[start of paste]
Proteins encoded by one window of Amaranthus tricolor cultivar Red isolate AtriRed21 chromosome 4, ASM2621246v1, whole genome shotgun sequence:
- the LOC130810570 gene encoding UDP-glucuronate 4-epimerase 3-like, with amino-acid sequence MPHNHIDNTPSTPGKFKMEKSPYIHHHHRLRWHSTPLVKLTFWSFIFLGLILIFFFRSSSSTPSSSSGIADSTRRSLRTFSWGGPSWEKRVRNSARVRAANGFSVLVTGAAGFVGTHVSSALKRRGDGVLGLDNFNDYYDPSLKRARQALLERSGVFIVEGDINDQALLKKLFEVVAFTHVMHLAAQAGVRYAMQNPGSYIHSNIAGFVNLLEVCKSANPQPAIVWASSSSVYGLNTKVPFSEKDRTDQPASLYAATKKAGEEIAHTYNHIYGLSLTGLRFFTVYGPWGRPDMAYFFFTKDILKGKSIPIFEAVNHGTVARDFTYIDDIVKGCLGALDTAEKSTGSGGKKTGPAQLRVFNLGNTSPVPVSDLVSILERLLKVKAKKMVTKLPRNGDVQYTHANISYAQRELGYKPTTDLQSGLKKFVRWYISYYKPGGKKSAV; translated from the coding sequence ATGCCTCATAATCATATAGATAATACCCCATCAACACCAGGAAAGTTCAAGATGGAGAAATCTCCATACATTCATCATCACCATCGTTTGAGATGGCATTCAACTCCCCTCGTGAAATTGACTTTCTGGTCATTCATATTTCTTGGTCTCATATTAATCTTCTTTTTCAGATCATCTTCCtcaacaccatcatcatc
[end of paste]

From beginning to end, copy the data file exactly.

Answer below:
Proteins encoded by one window of Amaranthus tricolor cultivar Red isolate AtriRed21 chromosome 4, ASM2621246v1, whole genome shotgun sequence:
- the LOC130810570 gene encoding UDP-glucuronate 4-epimerase 3-like, with amino-acid sequence MPHNHIDNTPSTPGKFKMEKSPYIHHHHRLRWHSTPLVKLTFWSFIFLGLILIFFFRSSSSTPSSSSGIADSTRRSLRTFSWGGPSWEKRVRNSARVRAANGFSVLVTGAAGFVGTHVSSALKRRGDGVLGLDNFNDYYDPSLKRARQALLERSGVFIVEGDINDQALLKKLFEVVAFTHVMHLAAQAGVRYAMQNPGSYIHSNIAGFVNLLEVCKSANPQPAIVWASSSSVYGLNTKVPFSEKDRTDQPASLYAATKKAGEEIAHTYNHIYGLSLTGLRFFTVYGPWGRPDMAYFFFTKDILKGKSIPIFEAVNHGTVARDFTYIDDIVKGCLGALDTAEKSTGSGGKKTGPAQLRVFNLGNTSPVPVSDLVSILERLLKVKAKKMVTKLPRNGDVQYTHANISYAQRELGYKPTTDLQSGLKKFVRWYISYYKPGGKKSAV; translated from the coding sequence ATGCCTCATAATCATATAGATAATACCCCATCAACACCAGGAAAGTTCAAGATGGAGAAATCTCCATACATTCATCATCACCATCGTTTGAGATGGCATTCAACTCCCCTCGTGAAATTGACTTTCTGGTCATTCATATTTCTTGGTCTCATATTAATCTTCTTTTTCAGATCATCTTCCtcaacaccatcatcatc